Nobody Puts Baby in the Corner

Grace Miceli, founder of online gallery Art Baby, is shaking up the art world one Clueless doodle and Drizzy tee at a time. (Plus amazing and unique gift ideas!)

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Step into any Art History 101 class and, chances are, you'll be learning about an old, white, male artist. Or, at the very least, someone classically trained and using traditional (read: expensive) materials. Grace Miceli is on a mission to change that. This Brooklyn-based multi-hyphenate (she paints, draws, curates, and designs clothes) founded and runs an online space for emerging artists,, with a mission to change the way we think about, view, and teach art and art history. Here, Miceli talks about why teenage-girl culture and doodling are indeed artistically significant, her love of Drake, and what it's like to have people from Oregon to China wearing your clothes.

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Tell us about Art Baby.

I wanted a platform to showcase art that was being made by my friends and peers who weren't yet at the level of being represented by galleries or taking prestigious commissions. The ultimate dream was an IRL space, but starting online was a financial necessity. This summer I curated an exhibition at Alt Space in Brooklyn, and seeing all of this art that I found so inspiring online come alive in the physical space was such an exciting and satisfying experience. I can't remember the exact moment of that name popping into my head but when it did I was like "Oh that's cute, that's it!"

Who is your audience?

Right now it's mostly people who identify as female, with an interest in art as a viewer and potential producer. I would definitely like to expand my male audience. Females who study art academically are taught about mostly male artists. I'd like to see that reversed.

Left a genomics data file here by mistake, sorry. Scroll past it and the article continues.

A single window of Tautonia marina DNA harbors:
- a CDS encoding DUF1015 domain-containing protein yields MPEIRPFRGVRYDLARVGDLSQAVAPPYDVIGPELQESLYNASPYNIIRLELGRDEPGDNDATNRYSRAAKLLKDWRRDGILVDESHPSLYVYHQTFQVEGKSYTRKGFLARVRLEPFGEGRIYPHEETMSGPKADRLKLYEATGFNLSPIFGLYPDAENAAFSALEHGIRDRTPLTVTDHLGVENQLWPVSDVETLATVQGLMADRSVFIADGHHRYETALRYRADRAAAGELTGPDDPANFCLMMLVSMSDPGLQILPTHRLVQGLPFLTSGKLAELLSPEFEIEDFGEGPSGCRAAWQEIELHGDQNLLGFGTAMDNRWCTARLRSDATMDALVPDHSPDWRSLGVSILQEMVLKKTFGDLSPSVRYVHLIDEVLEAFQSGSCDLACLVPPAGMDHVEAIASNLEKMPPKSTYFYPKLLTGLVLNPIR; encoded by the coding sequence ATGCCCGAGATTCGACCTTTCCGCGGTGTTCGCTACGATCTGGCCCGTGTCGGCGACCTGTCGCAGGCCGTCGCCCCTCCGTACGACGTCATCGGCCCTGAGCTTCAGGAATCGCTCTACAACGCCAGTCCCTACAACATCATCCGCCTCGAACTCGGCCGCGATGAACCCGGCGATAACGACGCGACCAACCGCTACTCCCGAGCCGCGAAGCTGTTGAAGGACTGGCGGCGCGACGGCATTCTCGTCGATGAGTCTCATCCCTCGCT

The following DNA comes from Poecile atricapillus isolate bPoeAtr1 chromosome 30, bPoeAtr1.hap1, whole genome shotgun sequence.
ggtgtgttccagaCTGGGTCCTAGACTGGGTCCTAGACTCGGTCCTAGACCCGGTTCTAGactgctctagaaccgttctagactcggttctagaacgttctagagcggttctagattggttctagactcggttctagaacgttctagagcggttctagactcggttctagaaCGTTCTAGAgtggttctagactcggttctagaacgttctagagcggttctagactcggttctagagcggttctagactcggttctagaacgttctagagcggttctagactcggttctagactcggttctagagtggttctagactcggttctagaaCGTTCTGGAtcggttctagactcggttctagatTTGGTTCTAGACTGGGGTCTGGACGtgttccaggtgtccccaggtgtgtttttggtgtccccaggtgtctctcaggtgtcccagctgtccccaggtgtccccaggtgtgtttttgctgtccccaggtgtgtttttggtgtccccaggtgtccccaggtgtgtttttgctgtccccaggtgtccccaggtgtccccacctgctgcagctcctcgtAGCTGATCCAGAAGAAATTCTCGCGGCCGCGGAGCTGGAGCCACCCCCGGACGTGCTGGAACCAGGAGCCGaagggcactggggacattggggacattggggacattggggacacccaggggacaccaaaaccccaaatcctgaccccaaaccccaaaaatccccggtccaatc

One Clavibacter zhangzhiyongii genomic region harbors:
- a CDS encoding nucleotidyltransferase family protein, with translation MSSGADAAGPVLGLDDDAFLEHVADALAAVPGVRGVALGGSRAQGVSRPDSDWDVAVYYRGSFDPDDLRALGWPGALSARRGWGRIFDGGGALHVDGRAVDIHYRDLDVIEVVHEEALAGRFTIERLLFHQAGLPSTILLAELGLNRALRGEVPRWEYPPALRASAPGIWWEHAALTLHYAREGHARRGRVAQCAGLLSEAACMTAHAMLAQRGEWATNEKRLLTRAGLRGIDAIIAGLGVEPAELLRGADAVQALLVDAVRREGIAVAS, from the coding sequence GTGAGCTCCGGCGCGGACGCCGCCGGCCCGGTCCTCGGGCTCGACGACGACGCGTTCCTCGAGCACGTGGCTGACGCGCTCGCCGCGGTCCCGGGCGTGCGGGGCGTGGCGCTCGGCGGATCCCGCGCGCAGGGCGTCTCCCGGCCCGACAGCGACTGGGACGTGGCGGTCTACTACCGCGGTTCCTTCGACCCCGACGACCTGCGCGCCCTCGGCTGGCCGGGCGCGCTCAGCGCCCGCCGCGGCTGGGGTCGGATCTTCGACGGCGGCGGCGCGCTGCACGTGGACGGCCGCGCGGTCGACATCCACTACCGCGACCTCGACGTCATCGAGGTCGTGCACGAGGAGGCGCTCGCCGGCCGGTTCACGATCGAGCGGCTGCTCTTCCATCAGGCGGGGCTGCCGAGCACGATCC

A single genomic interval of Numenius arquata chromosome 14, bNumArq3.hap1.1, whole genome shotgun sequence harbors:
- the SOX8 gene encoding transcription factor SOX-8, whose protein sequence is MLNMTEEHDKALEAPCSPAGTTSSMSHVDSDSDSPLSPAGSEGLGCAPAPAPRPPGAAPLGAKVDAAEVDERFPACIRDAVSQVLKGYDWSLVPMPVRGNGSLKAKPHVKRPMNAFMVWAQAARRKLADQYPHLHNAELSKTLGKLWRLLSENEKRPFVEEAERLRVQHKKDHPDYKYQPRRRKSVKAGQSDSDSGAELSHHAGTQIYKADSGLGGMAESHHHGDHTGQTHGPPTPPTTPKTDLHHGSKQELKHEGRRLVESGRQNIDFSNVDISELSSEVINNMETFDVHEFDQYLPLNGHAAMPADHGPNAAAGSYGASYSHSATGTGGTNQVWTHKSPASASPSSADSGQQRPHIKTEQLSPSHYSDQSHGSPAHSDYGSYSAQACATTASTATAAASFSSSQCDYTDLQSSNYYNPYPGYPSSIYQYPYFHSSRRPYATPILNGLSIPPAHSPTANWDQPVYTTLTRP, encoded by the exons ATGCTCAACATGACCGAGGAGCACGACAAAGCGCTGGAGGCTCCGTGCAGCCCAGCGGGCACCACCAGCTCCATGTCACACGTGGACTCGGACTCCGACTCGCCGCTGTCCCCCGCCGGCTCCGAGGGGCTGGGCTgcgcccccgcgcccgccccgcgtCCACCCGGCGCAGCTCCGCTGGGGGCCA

What inspires you?

My friends, Drake, and teen movies from the 2000s with Shakespeare-inspired plots.

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You focus on teen-girl culture—what's the mission behind your art?

I'm very interested in the DIY approach, and I want to encourage the idea that you don't have to come from privileged background or have anyone in the art world officially approve of your creative efforts. Also, I want to continue expanding on the notion that you don't need to invest in oil paints and stretch a 5-feet-tall canvas to be considered a legitimate artist: you can make videos on YouTube with your webcam or doodle in your notebook with colored pencils. Creativity in any medium is valuable content.

What's the craziest part about designing your own clothes?

I love the accessibility and breadth of location where you can find them: I'll get tagged in instagram posts of people in China shopping at a boutique that carries my clothes.

You're also a curator at Alt Space in Brooklyn. What's been the coolest moment of that so far?

I'm only now working on my second exhibition, which opened on December 10th. But this summer, at the opening for Girls At Night On The Internet, there was a line around the corner the whole night to get into the space and view the exhibition—I think that's pretty cool.

Below, a selection of Grace's merchandise, available to buy (and gift!).

Broken Heart Broken Phone Bra, $36
Lol U Wish T-Shirt, $40
Lit Lizard Date T-Shirt, $40
Don't Sleep On Me T-Shirt, $40
Hey Girl Hey Button Up Skirt, $150
Chill Vest, $180
Mickey Whip Pants, $200

For more information, or to buy any of these items, see

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